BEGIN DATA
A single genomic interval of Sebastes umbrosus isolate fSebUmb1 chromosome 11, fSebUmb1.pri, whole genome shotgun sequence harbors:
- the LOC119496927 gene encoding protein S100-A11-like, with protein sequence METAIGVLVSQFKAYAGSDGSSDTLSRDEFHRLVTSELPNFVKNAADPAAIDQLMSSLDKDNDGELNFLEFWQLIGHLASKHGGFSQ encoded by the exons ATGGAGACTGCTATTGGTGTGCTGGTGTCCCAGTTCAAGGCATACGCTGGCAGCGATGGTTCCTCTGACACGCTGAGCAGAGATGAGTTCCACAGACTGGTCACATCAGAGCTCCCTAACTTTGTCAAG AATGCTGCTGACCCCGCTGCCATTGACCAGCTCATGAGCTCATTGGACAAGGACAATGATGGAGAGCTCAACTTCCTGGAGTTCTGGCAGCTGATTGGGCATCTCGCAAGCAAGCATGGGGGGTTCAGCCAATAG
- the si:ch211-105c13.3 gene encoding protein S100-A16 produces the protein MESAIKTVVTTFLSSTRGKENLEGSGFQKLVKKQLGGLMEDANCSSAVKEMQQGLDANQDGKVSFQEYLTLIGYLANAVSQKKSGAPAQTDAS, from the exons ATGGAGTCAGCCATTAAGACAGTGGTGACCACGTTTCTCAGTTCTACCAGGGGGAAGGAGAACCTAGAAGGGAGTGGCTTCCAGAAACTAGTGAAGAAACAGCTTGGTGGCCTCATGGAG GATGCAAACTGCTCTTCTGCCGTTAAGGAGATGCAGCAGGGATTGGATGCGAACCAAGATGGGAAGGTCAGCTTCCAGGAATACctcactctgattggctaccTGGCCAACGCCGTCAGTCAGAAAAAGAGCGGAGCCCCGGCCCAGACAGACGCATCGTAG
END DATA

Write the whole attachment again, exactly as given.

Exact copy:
A single genomic interval of Sebastes umbrosus isolate fSebUmb1 chromosome 11, fSebUmb1.pri, whole genome shotgun sequence harbors:
- the LOC119496927 gene encoding protein S100-A11-like, with protein sequence METAIGVLVSQFKAYAGSDGSSDTLSRDEFHRLVTSELPNFVKNAADPAAIDQLMSSLDKDNDGELNFLEFWQLIGHLASKHGGFSQ encoded by the exons ATGGAGACTGCTATTGGTGTGCTGGTGTCCCAGTTCAAGGCATACGCTGGCAGCGATGGTTCCTCTGACACGCTGAGCAGAGATGAGTTCCACAGACTGGTCACATCAGAGCTCCCTAACTTTGTCAAG AATGCTGCTGACCCCGCTGCCATTGACCAGCTCATGAGCTCATTGGACAAGGACAATGATGGAGAGCTCAACTTCCTGGAGTTCTGGCAGCTGATTGGGCATCTCGCAAGCAAGCATGGGGGGTTCAGCCAATAG
- the si:ch211-105c13.3 gene encoding protein S100-A16 produces the protein MESAIKTVVTTFLSSTRGKENLEGSGFQKLVKKQLGGLMEDANCSSAVKEMQQGLDANQDGKVSFQEYLTLIGYLANAVSQKKSGAPAQTDAS, from the exons ATGGAGTCAGCCATTAAGACAGTGGTGACCACGTTTCTCAGTTCTACCAGGGGGAAGGAGAACCTAGAAGGGAGTGGCTTCCAGAAACTAGTGAAGAAACAGCTTGGTGGCCTCATGGAG GATGCAAACTGCTCTTCTGCCGTTAAGGAGATGCAGCAGGGATTGGATGCGAACCAAGATGGGAAGGTCAGCTTCCAGGAATACctcactctgattggctaccTGGCCAACGCCGTCAGTCAGAAAAAGAGCGGAGCCCCGGCCCAGACAGACGCATCGTAG